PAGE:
A process to produce calcium phosphate biomaterial was done using an organic based diethylhexyl phosphoric acid (DEHPA) as its starting material. The gel obtained from this reaction was used to study calcium phosphate transformation using in-situ XRD with temperature ranges from room temperature to 1300 o C. The results obtained from this analysis show the following phase transformation sequence gel > β-Ca2P2O7 > β-TCP + HA > α-TCP + HA. β-Ca2P2O7 was formed at 400 o C and the sample when heated up to 1000 o C, peaks of β- TCP and HA appeared showing the transformation of the β-Ca2P2O7 phase. When the sample was heated up further to 1200 o C, β-TCP transformed into α-TCP.
Ceramic nanofibers (NFs) have recently been developed for advanced applications due to their unique properties. In this article, we review developments in electrospun ceramic NFs with regard to their fabrication process, properties, and applications. We find that surface activity of electrospun ceramic NFs is improved by post pyrolysis, hydrothermal, and carbothermal processes. Also, when combined with another surface modification methods, electrospun ceramic NFs result in the advancement of properties and widening of the application domains. With the decrease in diameter and length of a fiber, many properties of fibrous materials are modified; characteristics of such ceramic NFs are different from their wide and long (bulk) counterparts. In this article, electrospun ceramic NFs are reviewed with an emphasis on their applications as catalysts, membranes, sensors, biomaterials, fuel cells, batteries, supercapacitors, energy harvesting systems, electric and magnetic parts, conductive wires, and wearable electronic textiles. Furthermore, properties of ceramic nanofibers, which enable the above applications, and techniques to characterize them are briefly outlined.
This study investigates metal removal rate (MRR) of the biomaterial by using discharge machine Neuar CNC A50 Electrical Discharge Machine Die Sinking (EDM DS). The purpose of this study is to compare machining curvature cup for material SKD 11 and stainless steel with shape curvature cup acetabular. The result showed that electrode wear is higher when high current is applied. For each applied current 0.5A and 3.0A could result electrode wear of 0.236 mm, 0.246 mm and 0.269 mm respectively. Mean time of complete discharged for each pit with 0.3mm depth with supply 0. 5A is 6.51 minutes; 1. 5A is 3.54 minutes and 3A is 1.52 minutes. The biggest mean parameter of the pit is 0.356 mm, with 3A of current is applied. From this study, it can be concluded that low current set may give lower electrode copper wear. The experiment will help a researcher to discharge biomaterial types of metal with small size of copper electrode use of EDM DS Neuar for discharge multi hole or micro pit.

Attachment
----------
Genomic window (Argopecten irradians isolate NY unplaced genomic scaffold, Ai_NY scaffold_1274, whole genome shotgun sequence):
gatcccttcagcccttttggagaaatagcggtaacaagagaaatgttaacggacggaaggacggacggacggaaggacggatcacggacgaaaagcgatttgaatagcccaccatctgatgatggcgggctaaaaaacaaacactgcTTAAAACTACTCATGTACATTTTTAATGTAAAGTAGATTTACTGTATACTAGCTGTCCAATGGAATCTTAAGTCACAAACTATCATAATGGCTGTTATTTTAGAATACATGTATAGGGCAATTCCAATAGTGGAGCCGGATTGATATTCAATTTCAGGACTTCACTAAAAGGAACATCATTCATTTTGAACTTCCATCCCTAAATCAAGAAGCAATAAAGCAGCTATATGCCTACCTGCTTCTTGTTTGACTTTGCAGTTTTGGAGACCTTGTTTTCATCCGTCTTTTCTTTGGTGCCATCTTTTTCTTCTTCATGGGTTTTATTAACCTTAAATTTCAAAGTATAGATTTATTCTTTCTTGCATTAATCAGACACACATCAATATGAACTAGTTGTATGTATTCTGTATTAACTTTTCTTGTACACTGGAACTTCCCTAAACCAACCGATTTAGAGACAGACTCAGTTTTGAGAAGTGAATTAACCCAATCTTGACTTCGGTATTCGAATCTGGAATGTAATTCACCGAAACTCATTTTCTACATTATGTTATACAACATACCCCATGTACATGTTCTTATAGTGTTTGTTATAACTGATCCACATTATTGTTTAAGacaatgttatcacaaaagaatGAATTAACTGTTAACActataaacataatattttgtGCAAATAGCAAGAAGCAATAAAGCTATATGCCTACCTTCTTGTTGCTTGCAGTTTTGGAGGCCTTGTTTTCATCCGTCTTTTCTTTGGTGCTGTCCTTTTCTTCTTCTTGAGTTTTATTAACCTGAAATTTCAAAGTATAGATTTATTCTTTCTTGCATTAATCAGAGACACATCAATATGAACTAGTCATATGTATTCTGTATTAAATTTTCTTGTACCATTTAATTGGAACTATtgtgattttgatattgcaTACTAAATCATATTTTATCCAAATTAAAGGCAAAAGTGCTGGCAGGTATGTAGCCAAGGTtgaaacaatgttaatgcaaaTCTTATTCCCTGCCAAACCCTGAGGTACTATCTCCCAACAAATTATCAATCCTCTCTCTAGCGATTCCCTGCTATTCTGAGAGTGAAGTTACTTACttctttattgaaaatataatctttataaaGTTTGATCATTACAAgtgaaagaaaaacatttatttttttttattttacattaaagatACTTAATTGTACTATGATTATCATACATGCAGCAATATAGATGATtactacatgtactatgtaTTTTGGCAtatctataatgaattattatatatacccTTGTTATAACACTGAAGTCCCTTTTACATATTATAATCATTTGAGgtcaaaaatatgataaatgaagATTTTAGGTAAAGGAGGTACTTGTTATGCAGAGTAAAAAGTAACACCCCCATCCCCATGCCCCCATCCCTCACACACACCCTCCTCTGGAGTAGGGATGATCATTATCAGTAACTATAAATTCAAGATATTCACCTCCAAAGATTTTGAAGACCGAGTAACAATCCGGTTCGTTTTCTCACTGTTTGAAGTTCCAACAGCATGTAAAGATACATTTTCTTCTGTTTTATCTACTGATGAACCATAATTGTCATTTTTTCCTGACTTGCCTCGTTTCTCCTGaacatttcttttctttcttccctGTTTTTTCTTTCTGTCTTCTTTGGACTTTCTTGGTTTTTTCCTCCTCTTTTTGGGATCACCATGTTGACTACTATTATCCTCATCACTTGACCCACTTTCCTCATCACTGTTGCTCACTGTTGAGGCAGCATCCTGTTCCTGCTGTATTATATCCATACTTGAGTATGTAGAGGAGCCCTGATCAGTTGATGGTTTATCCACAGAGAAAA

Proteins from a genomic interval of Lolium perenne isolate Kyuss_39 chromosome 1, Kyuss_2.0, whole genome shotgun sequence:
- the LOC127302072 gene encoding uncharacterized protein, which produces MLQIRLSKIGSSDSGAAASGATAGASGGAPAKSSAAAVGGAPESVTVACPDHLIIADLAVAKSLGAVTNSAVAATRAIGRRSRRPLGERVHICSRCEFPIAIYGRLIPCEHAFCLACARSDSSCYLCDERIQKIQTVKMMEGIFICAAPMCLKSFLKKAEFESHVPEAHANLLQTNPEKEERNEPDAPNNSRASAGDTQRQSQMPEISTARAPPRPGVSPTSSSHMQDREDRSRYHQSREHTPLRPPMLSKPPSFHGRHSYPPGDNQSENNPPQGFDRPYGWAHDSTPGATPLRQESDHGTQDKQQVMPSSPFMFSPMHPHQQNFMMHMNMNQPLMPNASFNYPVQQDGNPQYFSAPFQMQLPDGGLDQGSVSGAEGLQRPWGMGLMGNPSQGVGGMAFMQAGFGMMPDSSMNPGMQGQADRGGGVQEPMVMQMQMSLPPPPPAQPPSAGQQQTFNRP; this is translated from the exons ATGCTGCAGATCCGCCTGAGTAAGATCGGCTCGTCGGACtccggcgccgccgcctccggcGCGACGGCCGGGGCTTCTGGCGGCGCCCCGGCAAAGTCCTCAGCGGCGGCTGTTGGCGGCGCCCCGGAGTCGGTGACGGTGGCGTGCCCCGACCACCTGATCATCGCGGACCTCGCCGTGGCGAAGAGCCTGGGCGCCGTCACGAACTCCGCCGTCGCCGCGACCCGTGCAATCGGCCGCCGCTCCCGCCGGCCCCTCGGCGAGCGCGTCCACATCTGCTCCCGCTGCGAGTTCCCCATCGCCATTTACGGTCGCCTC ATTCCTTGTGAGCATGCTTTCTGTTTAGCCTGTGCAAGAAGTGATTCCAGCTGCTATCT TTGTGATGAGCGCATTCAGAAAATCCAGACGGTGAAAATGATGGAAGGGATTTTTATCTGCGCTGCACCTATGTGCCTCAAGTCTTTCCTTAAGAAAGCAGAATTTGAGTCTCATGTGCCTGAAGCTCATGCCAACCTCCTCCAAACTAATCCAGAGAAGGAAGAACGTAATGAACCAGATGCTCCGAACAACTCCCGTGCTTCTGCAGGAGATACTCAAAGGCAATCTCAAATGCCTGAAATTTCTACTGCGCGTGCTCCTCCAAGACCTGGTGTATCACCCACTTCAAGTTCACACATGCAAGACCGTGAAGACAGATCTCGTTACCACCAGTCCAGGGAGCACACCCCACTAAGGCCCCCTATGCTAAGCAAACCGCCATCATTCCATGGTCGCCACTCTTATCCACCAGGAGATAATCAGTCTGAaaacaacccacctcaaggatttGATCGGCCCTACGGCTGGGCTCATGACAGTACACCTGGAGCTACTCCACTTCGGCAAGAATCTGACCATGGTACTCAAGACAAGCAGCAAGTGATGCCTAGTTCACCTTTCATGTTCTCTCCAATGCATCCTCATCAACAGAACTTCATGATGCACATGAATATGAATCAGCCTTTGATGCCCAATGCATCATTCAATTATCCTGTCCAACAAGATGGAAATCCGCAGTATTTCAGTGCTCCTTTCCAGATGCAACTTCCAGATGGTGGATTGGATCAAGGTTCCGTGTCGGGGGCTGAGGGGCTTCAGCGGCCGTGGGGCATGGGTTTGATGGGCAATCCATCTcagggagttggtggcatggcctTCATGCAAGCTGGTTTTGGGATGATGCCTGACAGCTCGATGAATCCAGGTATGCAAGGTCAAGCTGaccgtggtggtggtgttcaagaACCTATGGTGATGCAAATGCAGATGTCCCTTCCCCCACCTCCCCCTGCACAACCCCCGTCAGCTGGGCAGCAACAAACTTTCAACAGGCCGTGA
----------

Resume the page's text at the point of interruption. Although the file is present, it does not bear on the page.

Extensive employment of biomaterials in the areas of biomedical and microbiological applications is considered to be of prime importance. As expected, oil based polymer materials were gradually replaced by natural or synthetic biopolymers due to their well-known intrinsic characteristics such as biodegradability, non-toxicity and biocompatibility. Literature on this subject was found to be expanding, especially in the areas of biomedical and microbiological applications. Introduction of porosity into a biomaterial broadens the scope of applications. In addition, increased porosity can have a beneficial effect for the applications which exploit their exceptional ability of loading, retaining and releasing of fluids. Different applications require a unique set of pore characteristics in the biopolymer matrix. Various pore morphologies have different characteristics and contribute different performances to the biopolymer matrix. Fabrication methods for bio-based porous materials more related to the choice of material. By choosing the appropriate combination of fabrication technique and biomaterial employment, one can obtain tunable pore characteristic to fulfill the requirements of desired application. In our previous review, we described the literature related to biopolymers and fabrication techniques of porous materials. This paper we will focus on the biomedical and microbiological applications of bio-based porous materials.